An Allegory of Advertisements
How does Plato’s allegory influence the way we consume art today?
Every minute of every day, millions of people are exposed to advertisements. They plague televisions, streets, radio waves, and all means of communication. These advertisements employ many methods of persuasion and their influence is irresistible. Just like prisoners in Plato’s Allegory of the Cave, we are told every day to invest our time and interest into the subject of these advertisements, and to accept the forms of reality they serve us. Whether it be a commercial for a must-have new car, to a spot featuring desirable fast food, or to magazines with photoshopped models; we are seduced to accept these false forms of reality. In actuality, the car is hardly distinguishable from models in the years past, the food is not near as glossy and fresh as the commercial depicts, and the bodies of models have unfeasible proportions. Like the prisoners in the cave, we still accept these forms to be reality, even though they are imitations and falsities of their actual subjects. Puppeteers, like prisoners, are still within the boundaries of the cave, and some believe in their imitations whilst others know the falsehood they are presenting; just like advertisers of today. Even philosopher-kings must be part of the cave in certain ways, as they contribute their own forms of imitation to the prisoners, akin to puppeteers. The Allegory of the Cave has an abundance of meaning to our generation and future generations to come, as the themes and elements it contains relate directly to our society’s consumption and production of promotional media.
In Plato’s allegory, several metaphors are summoned to illustrate the effect of education on the soul. The allegory starts with the description of a cave; a place containing prisoners, shadows, puppeteers and fire. The prisoners are bound to look at the shadows, cast upon the wall by the fire and the objects utilized by the puppeteers. There is an exit to the cave, which is illuminated by the light from the sun outside. The outside represents true knowledge whereas the inside of the cave represents ignorance; a reality other than the truth. Plato considers the puppeteers to essentially be artists; using their creations to depict a false reality for the
Julian Figueroa (#30973127)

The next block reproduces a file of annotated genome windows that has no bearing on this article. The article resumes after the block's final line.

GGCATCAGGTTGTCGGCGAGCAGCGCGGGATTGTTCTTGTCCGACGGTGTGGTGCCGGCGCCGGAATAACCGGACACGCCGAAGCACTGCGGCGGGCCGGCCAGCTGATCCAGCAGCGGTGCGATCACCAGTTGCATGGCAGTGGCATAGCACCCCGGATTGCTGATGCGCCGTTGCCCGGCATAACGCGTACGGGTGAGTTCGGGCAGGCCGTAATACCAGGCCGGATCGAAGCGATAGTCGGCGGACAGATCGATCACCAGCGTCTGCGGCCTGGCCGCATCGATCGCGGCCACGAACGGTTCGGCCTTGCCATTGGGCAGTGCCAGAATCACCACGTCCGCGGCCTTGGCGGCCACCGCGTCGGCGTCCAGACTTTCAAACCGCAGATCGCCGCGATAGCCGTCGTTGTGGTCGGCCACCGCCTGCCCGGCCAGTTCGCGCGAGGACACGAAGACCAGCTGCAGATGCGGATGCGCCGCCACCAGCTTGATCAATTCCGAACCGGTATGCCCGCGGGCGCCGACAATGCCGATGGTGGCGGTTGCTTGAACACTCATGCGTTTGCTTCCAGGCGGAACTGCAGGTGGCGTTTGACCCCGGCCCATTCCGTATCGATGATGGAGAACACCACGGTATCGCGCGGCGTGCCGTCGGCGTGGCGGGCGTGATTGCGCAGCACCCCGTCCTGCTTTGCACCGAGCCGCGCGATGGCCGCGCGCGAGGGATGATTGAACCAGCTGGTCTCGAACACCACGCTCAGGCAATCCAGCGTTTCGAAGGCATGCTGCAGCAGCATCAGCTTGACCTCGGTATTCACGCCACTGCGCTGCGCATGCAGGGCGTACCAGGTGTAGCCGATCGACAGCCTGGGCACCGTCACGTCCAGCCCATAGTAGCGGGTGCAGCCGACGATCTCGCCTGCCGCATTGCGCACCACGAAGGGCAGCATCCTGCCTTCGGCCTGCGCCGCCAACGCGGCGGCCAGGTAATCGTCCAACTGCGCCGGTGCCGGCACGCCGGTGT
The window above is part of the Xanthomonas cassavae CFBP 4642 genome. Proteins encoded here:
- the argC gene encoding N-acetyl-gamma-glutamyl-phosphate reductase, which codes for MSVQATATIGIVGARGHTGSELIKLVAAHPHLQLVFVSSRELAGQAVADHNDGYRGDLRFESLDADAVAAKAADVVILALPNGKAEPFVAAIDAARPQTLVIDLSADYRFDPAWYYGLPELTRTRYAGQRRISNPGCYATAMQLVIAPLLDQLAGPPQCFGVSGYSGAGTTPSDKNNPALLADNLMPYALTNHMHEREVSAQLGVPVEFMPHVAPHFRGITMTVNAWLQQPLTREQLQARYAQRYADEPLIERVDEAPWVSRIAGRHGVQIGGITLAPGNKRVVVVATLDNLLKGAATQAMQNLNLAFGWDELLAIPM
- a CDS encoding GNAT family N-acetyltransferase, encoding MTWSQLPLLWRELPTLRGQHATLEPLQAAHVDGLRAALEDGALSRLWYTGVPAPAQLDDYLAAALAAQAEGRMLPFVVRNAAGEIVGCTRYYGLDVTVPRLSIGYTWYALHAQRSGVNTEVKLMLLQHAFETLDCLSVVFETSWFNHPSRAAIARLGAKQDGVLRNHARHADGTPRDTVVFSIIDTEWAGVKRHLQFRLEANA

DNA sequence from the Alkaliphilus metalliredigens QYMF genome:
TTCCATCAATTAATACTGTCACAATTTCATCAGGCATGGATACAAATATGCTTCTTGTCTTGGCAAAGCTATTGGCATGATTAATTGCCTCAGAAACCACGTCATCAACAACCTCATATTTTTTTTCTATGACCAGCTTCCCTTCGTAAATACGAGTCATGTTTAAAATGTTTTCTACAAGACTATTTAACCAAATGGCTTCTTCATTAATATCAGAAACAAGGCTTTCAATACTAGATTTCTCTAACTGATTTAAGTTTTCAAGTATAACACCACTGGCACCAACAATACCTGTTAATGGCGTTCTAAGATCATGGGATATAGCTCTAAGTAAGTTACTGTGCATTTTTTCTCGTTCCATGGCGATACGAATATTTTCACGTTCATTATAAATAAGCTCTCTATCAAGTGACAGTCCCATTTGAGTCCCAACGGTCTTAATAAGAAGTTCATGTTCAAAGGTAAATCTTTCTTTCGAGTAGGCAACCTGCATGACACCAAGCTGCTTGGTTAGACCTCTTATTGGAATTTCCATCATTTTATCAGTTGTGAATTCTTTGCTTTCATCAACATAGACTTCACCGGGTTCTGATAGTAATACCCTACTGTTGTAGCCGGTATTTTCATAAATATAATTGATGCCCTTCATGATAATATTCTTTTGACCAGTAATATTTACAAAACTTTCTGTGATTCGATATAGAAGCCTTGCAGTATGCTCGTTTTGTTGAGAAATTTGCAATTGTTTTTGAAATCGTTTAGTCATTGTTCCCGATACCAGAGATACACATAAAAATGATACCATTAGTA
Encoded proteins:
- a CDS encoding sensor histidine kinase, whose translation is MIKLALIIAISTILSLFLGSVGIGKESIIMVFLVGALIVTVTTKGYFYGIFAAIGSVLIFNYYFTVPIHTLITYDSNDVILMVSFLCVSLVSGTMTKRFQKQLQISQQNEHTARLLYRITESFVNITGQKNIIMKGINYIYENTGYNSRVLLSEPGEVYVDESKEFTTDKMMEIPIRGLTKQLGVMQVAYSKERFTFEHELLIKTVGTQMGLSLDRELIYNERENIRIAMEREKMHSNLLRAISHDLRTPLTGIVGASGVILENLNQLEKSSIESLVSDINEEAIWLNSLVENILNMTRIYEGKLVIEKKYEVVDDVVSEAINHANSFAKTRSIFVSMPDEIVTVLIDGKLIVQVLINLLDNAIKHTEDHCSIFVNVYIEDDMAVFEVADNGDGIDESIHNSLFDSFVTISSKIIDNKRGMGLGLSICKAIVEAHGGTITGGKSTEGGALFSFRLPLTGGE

prisoners. However, those who free themselves from the cave are the only ones who can realize true form. Those who do this are labeled as the philosophers. For the purposes of this essay, only the aspects of art and art interpretation in the allegory are important. What makes the allegory decisive in comparing it to our consumer-producer society is that the metaphors Plato uses directly correlate to the mantras of advertising.
Notwithstanding, for any of this argument to be relatable to Plato’s allegory, which primarily focuses on artists and their creations, one must first know what makes promotional media a form of artistic expression. Let us assume Plato’s definition; that art is a poor imitation of reality. He views the creators of art, or as he sees them, imitators “by nature third from the king and the truth” (Republic, 597e). Artists in publicity take this notion and exaggerate it to the furthest degree. For instance, what makes us want a Burger King burger over any other local burger joint product? The answer to that is clear; advertising. Without its advertising in mass, one wouldn’t be able to distinguish a Burger King product over any other competitor’s. On the contrary, we are drawn towards their burgers because of their glorious depictions in media. From passing the giant billboards of lucious burgers, to seeing a family enjoy them on a television commercial; we are told to believe that these titillating combinations of veggies and protein are absolutely marvelous. These advertisements are nothing but mere deceptions of reality. The billboards show us...